WILL JAMES: I think it’s been such a long time since we’ve seen inflation of a similar level. I think people are still sort of struck that you have to go back at least 30 years to sort of see a similar scenario and in fact one could argue that the scenario we’re currently in is somewhat unprecedented because the previous 10 years were unprecedented themselves in terms of where inflation went to and what happened from policy support perspective. So there’s no, I don’t think there’s any one figure. I think a reasonable amount of inflation which is reflective of a decent growth backdrop. I think Ukraine and the Russian situation has dented that post-COVID recovery to some degree. But I think if we’re in the sort of 3 to 4 to 5% range, as we probably are, I think that’s probably quite, that is manageable for a number of companies out there. There is a bit of pain being taken at the moment, just because of the dislocation in supply chains, post-COVID and then on top of that post the Ukraine crisis, but over time, and again what really matters is your time horizon, because like all these things things wash out through time.
So if we’re looking at sort of the next sort of three to five to ten years I think we’re in a pretty good place from a cash perspective and a dividend perspective. And, as you said at the outset, the market is starting to think about having to think about dividends as a component of that total return. The last five years, or the last 10 years, dividends really haven’t mattered and particularly in the last five years and, you know, within European markets, within a number of different markets, I mean my strategy is currently yielding around about 4½%, which is already 50% of your long run return from equities. It’s a great starting point. And in some respects with inflation, you probably want to start clipping that coupon so to speak now because it may not be worth as much with inflation going forward if it comes through.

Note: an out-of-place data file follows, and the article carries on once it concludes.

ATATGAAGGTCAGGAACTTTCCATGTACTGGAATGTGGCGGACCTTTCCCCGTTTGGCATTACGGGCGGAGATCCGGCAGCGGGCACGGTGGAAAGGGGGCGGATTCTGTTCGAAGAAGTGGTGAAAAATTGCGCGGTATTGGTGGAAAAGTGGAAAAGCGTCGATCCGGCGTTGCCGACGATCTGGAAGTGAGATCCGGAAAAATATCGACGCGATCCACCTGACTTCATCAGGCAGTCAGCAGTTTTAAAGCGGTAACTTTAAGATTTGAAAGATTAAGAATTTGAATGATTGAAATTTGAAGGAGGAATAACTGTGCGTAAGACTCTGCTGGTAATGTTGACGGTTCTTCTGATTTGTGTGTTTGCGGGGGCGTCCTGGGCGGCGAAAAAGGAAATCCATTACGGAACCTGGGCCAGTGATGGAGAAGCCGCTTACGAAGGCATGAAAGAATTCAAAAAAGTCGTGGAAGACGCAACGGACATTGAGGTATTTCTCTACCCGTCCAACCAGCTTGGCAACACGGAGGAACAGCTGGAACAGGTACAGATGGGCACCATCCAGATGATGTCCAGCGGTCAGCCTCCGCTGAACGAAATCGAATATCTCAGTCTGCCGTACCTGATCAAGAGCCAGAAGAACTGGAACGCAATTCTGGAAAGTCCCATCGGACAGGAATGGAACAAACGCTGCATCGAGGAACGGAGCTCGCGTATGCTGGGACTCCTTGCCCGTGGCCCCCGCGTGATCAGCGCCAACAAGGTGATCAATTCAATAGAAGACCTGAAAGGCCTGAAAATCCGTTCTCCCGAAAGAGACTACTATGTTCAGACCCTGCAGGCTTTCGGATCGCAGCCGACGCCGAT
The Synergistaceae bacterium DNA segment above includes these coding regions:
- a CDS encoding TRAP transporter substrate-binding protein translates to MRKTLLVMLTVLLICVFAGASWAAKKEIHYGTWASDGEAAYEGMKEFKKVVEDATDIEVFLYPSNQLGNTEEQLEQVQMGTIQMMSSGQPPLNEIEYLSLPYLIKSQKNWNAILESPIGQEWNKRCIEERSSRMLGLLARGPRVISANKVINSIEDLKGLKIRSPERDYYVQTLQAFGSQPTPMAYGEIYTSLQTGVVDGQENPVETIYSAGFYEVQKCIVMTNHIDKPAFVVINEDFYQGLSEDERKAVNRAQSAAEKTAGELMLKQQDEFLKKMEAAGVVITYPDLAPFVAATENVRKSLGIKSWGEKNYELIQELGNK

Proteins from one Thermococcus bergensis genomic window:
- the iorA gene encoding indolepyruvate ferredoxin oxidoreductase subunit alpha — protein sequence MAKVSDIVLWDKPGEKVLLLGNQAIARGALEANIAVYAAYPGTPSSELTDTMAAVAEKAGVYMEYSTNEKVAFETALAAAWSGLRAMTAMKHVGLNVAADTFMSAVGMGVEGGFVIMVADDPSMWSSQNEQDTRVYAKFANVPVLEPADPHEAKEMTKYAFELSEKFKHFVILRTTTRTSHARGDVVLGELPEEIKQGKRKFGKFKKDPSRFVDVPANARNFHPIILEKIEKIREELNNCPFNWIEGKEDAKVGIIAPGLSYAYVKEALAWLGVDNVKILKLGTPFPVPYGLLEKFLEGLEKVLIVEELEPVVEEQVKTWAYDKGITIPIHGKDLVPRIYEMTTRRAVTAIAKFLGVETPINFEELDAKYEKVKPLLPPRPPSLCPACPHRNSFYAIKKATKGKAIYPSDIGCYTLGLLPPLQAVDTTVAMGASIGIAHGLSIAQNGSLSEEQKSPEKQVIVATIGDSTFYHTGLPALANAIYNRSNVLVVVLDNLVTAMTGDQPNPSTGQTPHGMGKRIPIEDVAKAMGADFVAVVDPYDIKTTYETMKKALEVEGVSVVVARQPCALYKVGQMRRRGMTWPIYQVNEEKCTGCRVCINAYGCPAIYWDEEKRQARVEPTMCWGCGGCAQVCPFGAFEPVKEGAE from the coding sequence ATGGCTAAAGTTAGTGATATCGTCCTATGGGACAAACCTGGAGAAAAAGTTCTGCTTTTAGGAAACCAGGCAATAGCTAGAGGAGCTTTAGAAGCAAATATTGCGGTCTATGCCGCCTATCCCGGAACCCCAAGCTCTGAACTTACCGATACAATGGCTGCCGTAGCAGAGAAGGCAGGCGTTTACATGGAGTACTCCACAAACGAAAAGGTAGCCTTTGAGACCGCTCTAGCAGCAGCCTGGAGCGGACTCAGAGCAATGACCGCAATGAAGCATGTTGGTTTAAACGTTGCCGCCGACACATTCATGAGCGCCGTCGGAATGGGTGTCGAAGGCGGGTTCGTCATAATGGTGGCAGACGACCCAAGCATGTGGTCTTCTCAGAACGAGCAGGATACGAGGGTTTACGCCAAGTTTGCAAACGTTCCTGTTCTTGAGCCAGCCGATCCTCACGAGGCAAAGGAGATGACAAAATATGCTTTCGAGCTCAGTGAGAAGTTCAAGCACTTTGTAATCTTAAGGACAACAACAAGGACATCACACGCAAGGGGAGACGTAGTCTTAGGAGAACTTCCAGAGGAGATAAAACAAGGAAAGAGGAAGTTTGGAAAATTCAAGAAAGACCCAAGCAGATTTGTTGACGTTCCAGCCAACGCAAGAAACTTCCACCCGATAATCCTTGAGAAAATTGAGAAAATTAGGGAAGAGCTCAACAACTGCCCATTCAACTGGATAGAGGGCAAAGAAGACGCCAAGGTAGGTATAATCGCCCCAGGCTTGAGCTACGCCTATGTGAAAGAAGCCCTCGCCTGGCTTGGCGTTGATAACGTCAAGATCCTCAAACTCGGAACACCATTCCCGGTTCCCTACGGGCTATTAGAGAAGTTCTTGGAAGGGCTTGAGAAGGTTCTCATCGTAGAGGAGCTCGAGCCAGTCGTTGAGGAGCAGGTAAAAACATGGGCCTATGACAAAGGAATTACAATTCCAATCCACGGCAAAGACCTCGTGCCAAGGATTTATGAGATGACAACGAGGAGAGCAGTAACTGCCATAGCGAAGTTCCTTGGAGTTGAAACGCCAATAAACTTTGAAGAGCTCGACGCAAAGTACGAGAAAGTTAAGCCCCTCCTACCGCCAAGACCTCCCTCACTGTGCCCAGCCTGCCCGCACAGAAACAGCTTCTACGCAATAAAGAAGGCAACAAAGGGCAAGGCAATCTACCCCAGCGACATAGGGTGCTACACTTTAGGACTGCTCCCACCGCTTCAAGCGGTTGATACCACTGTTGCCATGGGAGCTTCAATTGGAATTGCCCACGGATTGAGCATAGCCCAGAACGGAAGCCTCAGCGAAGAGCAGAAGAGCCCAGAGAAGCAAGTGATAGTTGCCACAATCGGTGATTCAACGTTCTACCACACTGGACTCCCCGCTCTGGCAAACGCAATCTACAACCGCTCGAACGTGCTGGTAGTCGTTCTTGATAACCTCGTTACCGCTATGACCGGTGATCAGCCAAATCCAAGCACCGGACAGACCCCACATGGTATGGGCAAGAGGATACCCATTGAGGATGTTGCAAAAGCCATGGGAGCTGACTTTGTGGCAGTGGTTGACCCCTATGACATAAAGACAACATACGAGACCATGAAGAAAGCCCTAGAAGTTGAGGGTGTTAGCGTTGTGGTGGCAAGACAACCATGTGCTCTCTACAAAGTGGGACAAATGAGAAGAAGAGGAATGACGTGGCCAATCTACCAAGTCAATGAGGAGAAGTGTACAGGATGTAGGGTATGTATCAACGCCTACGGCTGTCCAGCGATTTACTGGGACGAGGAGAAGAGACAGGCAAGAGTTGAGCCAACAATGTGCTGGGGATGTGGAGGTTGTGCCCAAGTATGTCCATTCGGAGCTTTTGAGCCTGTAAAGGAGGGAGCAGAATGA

So I think having cash in hand is going to become ever more important for people within the market versus, you know, if you’d been a growth investor for the last four, five years, the last six months have seen capital loss, income I think will be that important component and people are going to start really focusing on it again as they are.
PRESENTER: And this side, you mentioned there that if you like dividends and income being about 50% of your annualised total return from equities, is that particular to the conditions of early 2022 that we’re in now or is that actually about the long run…?